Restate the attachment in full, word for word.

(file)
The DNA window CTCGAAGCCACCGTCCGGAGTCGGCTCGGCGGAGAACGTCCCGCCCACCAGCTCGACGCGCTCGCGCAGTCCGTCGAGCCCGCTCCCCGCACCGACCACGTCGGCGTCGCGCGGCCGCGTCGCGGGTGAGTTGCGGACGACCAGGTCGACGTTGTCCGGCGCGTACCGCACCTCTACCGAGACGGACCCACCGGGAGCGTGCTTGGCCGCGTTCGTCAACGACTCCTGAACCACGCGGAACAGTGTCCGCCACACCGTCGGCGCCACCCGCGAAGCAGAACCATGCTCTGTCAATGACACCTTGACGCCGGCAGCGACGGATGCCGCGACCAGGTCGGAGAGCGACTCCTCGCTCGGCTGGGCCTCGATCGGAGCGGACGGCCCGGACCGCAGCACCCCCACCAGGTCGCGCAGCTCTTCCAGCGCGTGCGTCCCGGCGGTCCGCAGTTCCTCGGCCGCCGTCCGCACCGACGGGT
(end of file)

The DNA window CTCGAAGCCACCGTCCGGAGTCGGCTCGGCGGAGAACGTCCCGCCCACCAGCTCGACGCGCTCGCGCAGTCCGTCGAGCCCGCTCCCCGCACCGACCACGTCGGCGTCGCGCGGCCGCGTCGCGGGTGAGTTGCGGACGACCAGGTCGACGTTGTCCGGCGCGTACCGCACCTCTACCGAGACGGACCCACCGGGAGCGTGCTTGGCCGCGTTCGTCAACGACTCCTGAACCACGCGGAACAGTGTCCGCCACACCGTCGGCGCCACCCGCGAAGCAGAACCATGCTCTGTCAATGACACCTTGACGCCGGCAGCGACGGATGCCGCGACCAGGTCGGAGAGCGACTCCTCGCTCGGCTGGGCCTCGATCGGAGCGGACGGCCCGGACCGCAGCACCCCCACCAGGTCGCGCAGCTCTTCCAGCGCGTGCGTCCCGGCGGTCCGCAGTTCCTCGGCCGCCGTCCGCACCGACGGGT